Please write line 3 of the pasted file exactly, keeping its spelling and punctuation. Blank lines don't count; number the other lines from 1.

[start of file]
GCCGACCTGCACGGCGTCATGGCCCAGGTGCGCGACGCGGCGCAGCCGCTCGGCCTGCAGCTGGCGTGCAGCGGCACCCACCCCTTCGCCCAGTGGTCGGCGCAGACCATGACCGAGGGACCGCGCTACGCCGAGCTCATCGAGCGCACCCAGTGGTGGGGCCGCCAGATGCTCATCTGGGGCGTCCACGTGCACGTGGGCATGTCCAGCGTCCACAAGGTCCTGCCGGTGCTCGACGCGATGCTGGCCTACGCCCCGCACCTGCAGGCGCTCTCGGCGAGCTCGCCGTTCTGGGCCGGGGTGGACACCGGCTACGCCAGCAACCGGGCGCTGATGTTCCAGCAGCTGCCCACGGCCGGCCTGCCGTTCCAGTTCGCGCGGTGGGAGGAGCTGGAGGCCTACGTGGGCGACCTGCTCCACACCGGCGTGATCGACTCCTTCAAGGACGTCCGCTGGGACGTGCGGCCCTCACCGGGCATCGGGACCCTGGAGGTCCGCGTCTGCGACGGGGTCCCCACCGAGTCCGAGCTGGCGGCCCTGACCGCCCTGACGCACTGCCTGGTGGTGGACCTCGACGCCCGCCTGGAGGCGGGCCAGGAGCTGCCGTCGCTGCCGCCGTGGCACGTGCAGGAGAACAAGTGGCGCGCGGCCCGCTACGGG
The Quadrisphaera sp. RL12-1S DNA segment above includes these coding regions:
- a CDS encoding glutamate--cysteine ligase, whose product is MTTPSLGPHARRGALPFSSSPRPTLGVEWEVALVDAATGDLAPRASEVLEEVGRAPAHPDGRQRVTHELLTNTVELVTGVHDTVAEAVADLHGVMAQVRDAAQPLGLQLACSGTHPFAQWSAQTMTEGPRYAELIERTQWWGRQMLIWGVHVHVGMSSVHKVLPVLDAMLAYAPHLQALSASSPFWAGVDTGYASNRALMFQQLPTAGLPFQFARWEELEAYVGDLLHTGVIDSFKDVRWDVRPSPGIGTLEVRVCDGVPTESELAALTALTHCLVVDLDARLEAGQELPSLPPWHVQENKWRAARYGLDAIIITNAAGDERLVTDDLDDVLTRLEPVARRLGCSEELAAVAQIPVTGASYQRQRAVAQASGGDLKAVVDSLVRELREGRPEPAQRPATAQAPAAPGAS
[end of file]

- a CDS encoding glutamate--cysteine ligase, whose product is MTTPSLGPHARRGALPFSSSPRPTLGVEWEVALVDAATGDLAPRASEVLEEVGRAPAHPDGRQRVTHELLTNTVELVTGVHDTVAEAVADLHGVMAQVRDAAQPLGLQLACSGTHPFAQWSAQTMTEGPRYAELIERTQWWGRQMLIWGVHVHVGMSSVHKVLPVLDAMLAYAPHLQALSASSPFWAGVDTGYASNRALMFQQLPTAGLPFQFARWEELEAYVGDLLHTGVIDSFKDVRWDVRPSPGIGTLEVRVCDGVPTESELAALTALTHCLVVDLDARLEAGQELPSLPPWHVQENKWRAARYGLDAIIITNAAGDERLVTDDLDDVLTRLEPVARRLGCSEELAAVAQIPVTGASYQRQRAVAQASGGDLKAVVDSLVRELREGRPEPAQRPATAQAPAAPGAS